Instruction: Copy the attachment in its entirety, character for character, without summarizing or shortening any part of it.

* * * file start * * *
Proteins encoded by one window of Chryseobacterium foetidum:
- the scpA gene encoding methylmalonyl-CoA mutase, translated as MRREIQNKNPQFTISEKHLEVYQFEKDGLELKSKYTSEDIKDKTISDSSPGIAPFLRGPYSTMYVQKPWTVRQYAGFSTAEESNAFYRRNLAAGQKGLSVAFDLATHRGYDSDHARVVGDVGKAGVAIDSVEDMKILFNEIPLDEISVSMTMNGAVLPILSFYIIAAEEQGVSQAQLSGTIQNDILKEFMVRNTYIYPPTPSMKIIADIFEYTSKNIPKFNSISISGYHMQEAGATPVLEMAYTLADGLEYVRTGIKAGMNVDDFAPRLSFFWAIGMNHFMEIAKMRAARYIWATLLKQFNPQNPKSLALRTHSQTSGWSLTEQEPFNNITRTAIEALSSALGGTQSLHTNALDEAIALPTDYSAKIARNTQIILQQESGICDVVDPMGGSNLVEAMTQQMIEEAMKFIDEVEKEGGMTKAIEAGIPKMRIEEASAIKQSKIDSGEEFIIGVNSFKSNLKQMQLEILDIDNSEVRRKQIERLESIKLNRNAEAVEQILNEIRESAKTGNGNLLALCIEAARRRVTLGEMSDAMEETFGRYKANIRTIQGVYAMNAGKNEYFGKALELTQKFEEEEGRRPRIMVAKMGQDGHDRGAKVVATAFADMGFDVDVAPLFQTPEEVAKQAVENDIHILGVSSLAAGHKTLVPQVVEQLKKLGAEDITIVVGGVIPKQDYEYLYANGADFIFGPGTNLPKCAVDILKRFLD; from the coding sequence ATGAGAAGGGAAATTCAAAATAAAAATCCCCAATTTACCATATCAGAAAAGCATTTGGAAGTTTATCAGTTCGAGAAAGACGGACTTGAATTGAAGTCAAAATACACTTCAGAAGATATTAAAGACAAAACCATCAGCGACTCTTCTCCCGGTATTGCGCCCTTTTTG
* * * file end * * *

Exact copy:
Proteins encoded by one window of Chryseobacterium foetidum:
- the scpA gene encoding methylmalonyl-CoA mutase, translated as MRREIQNKNPQFTISEKHLEVYQFEKDGLELKSKYTSEDIKDKTISDSSPGIAPFLRGPYSTMYVQKPWTVRQYAGFSTAEESNAFYRRNLAAGQKGLSVAFDLATHRGYDSDHARVVGDVGKAGVAIDSVEDMKILFNEIPLDEISVSMTMNGAVLPILSFYIIAAEEQGVSQAQLSGTIQNDILKEFMVRNTYIYPPTPSMKIIADIFEYTSKNIPKFNSISISGYHMQEAGATPVLEMAYTLADGLEYVRTGIKAGMNVDDFAPRLSFFWAIGMNHFMEIAKMRAARYIWATLLKQFNPQNPKSLALRTHSQTSGWSLTEQEPFNNITRTAIEALSSALGGTQSLHTNALDEAIALPTDYSAKIARNTQIILQQESGICDVVDPMGGSNLVEAMTQQMIEEAMKFIDEVEKEGGMTKAIEAGIPKMRIEEASAIKQSKIDSGEEFIIGVNSFKSNLKQMQLEILDIDNSEVRRKQIERLESIKLNRNAEAVEQILNEIRESAKTGNGNLLALCIEAARRRVTLGEMSDAMEETFGRYKANIRTIQGVYAMNAGKNEYFGKALELTQKFEEEEGRRPRIMVAKMGQDGHDRGAKVVATAFADMGFDVDVAPLFQTPEEVAKQAVENDIHILGVSSLAAGHKTLVPQVVEQLKKLGAEDITIVVGGVIPKQDYEYLYANGADFIFGPGTNLPKCAVDILKRFLD; from the coding sequence ATGAGAAGGGAAATTCAAAATAAAAATCCCCAATTTACCATATCAGAAAAGCATTTGGAAGTTTATCAGTTCGAGAAAGACGGACTTGAATTGAAGTCAAAATACACTTCAGAAGATATTAAAGACAAAACCATCAGCGACTCTTCTCCCGGTATTGCGCCCTTTTTG